I remember the first Christmas break after I came home from college.
My high school friends and I had just seen each other at Thanksgiving. Everything had been fantastic, with lots of reminiscing. Laughing about someone sporting a new beard or talk about who was still liking who.
Yet something had changed. We had more time to be together but there was less to talk about. Just how many times could you tell the same funny story?
Maybe a handful of us still felt close. But the vast majority? Not really.
Friendships. Some abide through thick and thin — no matter what happens in your life — no matter if you go through a time when you are not all that easy to like.
That friend is sticking around.
We revere those relationships. The famous book “Divine Secrets Of The Ya-Ya Sisterhood” showcases friends who have had each other’s backs all their lives.
These kinds of friends are of unmeasurable value.
But what about friendships that fade away? Perhaps the friendship doesn’t survive losing the context of how it began. High school. A job.
Or maybe one of you slams the door. It’s unpredictable. Jarring.
Men especially seem to have more trouble hanging on to friends. Issues get in the way, such as work roles leading to a growing sense of competition, moves all over the country due to work or family issues, letting a female partner take care of the social end of things and getting out of practice. All of these may contribute.
“My Other Ex: Women’s True Stories of Leaving and Losing Friends”, compiled by Jessica Smock and Stephanie Sprenger is an anthology about female friendships. It includes essays by women friends who were left, and women who did the leaving.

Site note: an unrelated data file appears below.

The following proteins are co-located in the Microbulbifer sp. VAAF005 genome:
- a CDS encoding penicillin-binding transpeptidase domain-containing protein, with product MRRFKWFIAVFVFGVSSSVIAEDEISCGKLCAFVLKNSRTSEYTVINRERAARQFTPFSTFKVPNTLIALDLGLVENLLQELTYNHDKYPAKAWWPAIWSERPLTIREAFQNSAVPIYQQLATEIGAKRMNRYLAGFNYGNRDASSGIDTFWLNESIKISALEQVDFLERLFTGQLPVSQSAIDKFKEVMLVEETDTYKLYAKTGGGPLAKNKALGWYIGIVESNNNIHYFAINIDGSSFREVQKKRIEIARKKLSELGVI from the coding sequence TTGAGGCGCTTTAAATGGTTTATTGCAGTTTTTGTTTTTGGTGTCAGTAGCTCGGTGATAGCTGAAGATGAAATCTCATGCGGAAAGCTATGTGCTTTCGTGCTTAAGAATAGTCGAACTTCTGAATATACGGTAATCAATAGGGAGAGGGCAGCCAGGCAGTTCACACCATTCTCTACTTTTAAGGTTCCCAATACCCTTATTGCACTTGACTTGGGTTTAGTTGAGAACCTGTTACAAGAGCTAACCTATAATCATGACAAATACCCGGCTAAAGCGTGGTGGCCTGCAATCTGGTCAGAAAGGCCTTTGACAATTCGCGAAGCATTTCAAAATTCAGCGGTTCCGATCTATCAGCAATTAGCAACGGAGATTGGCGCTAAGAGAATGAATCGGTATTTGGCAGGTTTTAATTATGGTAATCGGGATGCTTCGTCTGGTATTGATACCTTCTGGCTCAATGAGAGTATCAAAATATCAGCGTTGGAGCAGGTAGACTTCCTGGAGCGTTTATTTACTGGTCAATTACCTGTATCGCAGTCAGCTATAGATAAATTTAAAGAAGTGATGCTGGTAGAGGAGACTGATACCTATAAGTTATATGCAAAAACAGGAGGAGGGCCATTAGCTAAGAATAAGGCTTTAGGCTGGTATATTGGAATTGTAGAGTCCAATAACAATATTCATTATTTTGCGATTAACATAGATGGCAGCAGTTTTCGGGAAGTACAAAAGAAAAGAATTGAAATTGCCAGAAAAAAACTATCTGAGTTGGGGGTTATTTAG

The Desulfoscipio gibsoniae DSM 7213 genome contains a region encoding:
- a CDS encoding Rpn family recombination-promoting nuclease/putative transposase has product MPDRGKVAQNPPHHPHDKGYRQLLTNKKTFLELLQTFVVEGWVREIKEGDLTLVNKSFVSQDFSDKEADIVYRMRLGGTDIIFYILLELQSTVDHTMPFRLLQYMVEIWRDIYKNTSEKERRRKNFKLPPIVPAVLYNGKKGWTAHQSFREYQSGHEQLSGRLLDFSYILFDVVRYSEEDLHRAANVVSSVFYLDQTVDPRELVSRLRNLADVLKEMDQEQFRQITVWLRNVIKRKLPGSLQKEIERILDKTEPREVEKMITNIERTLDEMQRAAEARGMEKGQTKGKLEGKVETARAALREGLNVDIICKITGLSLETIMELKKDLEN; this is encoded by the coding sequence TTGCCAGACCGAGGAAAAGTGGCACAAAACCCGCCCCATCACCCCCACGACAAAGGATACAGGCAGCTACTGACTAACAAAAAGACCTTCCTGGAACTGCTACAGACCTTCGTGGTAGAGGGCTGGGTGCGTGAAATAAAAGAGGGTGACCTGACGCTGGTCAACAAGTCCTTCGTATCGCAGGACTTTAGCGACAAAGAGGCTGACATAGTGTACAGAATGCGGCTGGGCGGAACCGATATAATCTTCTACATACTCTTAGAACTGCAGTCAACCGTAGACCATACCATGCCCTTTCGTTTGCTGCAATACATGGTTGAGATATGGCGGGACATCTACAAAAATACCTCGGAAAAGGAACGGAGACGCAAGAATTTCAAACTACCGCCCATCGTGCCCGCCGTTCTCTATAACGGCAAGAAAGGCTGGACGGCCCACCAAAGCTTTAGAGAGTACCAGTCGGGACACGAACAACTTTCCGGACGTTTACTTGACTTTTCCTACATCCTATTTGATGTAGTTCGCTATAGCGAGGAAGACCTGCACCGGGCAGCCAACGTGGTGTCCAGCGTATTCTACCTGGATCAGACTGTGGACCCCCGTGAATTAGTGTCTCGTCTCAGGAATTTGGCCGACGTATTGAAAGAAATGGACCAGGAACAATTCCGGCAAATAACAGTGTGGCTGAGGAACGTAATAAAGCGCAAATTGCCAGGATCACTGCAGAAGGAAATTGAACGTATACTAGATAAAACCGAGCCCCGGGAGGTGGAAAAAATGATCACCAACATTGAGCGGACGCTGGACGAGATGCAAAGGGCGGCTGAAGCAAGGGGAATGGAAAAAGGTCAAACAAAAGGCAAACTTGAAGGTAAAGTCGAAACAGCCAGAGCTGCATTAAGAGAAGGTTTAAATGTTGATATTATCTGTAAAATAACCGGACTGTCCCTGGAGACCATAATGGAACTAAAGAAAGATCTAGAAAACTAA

This has happened to me. Once, by someone who I thought would be sitting by my side, me at 90 and her 91 – (her greater age always an important detail…), laughing and cussing that we couldn’t hear each other. Going for walks. Or if one of us hadn’t made it, still sensing the other’s presence somehow.
My kindred spirit opted out with no explanation other than, “I (meaning her) am a bad person.” She’s not a bad person so I was left to sop up my heart that had burst all over the floor. Over years and (to my embarrassment) after a couple of angry, pleading phone calls, I slowly emotionally divorced her as well.
I was intrigued to read what others had to say on the topic.
What I found was more comprehension, more perspective of both my friend and me. It was a wise choice on the editors’ part to include stories on each side of the dynamic. As you travel from one story to the next, you hear the pain of being either person — the self-doubt of the one left behind, and the guilt of the one choosing to go. Perhaps there was a darkness that had always existed in the friendship, or simply, the light, that was so bright at the time, weakened in its intensity.
And so the end.
An emotional dilemma seems to be discovering the meaning in a relationship, even after it ends. It’s important not to see those years as a “waste of time,” simply because it’s now over. That’s true for divorce, but also for intimate friendship. It’s not helpful to wrap yourself in anger or shame to demean what the friendship stood for in your life. What you learned. How you grew.
I’ve been told that many of the friendships described in the book have been reconciled due to the story being told. Perhaps that’s a statement about the idea that time heals. Or that misperception and misunderstanding can be resolved, with responsible effort and sincerity.
Other friendships that are lost won’t have that chance. They have to be grieved.
Their time has past.
And that can be lived out as well.
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This post originally seen on Midlife Boulevard.
Note: Dr. Rutherford was not solicited by the editors or paid for this post.